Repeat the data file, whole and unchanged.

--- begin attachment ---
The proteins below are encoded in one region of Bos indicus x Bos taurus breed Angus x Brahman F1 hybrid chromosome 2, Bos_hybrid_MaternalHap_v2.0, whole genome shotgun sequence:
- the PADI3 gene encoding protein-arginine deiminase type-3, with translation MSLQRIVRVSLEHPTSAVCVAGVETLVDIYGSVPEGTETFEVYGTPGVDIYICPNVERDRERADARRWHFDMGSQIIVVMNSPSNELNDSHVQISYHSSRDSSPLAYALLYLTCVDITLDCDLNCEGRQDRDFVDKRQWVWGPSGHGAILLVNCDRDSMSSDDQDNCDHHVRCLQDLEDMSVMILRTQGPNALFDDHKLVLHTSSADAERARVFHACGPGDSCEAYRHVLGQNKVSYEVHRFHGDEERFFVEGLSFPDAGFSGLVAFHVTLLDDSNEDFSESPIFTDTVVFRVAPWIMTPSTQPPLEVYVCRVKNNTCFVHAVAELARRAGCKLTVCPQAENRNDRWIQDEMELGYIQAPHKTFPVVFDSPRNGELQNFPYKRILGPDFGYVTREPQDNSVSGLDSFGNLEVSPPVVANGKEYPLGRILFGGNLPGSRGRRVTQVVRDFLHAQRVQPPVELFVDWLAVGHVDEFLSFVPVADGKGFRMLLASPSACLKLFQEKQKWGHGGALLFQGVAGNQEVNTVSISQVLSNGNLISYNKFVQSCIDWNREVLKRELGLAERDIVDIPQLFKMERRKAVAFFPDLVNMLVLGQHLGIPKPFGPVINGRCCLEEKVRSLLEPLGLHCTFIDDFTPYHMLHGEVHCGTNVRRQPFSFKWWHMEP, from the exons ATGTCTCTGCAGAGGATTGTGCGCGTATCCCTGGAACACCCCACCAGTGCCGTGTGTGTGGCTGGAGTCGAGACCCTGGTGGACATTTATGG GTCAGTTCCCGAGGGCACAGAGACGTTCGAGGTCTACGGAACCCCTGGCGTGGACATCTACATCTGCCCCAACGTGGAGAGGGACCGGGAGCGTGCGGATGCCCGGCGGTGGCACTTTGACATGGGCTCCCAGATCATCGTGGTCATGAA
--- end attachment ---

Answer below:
The proteins below are encoded in one region of Bos indicus x Bos taurus breed Angus x Brahman F1 hybrid chromosome 2, Bos_hybrid_MaternalHap_v2.0, whole genome shotgun sequence:
- the PADI3 gene encoding protein-arginine deiminase type-3, with translation MSLQRIVRVSLEHPTSAVCVAGVETLVDIYGSVPEGTETFEVYGTPGVDIYICPNVERDRERADARRWHFDMGSQIIVVMNSPSNELNDSHVQISYHSSRDSSPLAYALLYLTCVDITLDCDLNCEGRQDRDFVDKRQWVWGPSGHGAILLVNCDRDSMSSDDQDNCDHHVRCLQDLEDMSVMILRTQGPNALFDDHKLVLHTSSADAERARVFHACGPGDSCEAYRHVLGQNKVSYEVHRFHGDEERFFVEGLSFPDAGFSGLVAFHVTLLDDSNEDFSESPIFTDTVVFRVAPWIMTPSTQPPLEVYVCRVKNNTCFVHAVAELARRAGCKLTVCPQAENRNDRWIQDEMELGYIQAPHKTFPVVFDSPRNGELQNFPYKRILGPDFGYVTREPQDNSVSGLDSFGNLEVSPPVVANGKEYPLGRILFGGNLPGSRGRRVTQVVRDFLHAQRVQPPVELFVDWLAVGHVDEFLSFVPVADGKGFRMLLASPSACLKLFQEKQKWGHGGALLFQGVAGNQEVNTVSISQVLSNGNLISYNKFVQSCIDWNREVLKRELGLAERDIVDIPQLFKMERRKAVAFFPDLVNMLVLGQHLGIPKPFGPVINGRCCLEEKVRSLLEPLGLHCTFIDDFTPYHMLHGEVHCGTNVRRQPFSFKWWHMEP, from the exons ATGTCTCTGCAGAGGATTGTGCGCGTATCCCTGGAACACCCCACCAGTGCCGTGTGTGTGGCTGGAGTCGAGACCCTGGTGGACATTTATGG GTCAGTTCCCGAGGGCACAGAGACGTTCGAGGTCTACGGAACCCCTGGCGTGGACATCTACATCTGCCCCAACGTGGAGAGGGACCGGGAGCGTGCGGATGCCCGGCGGTGGCACTTTGACATGGGCTCCCAGATCATCGTGGTCATGAA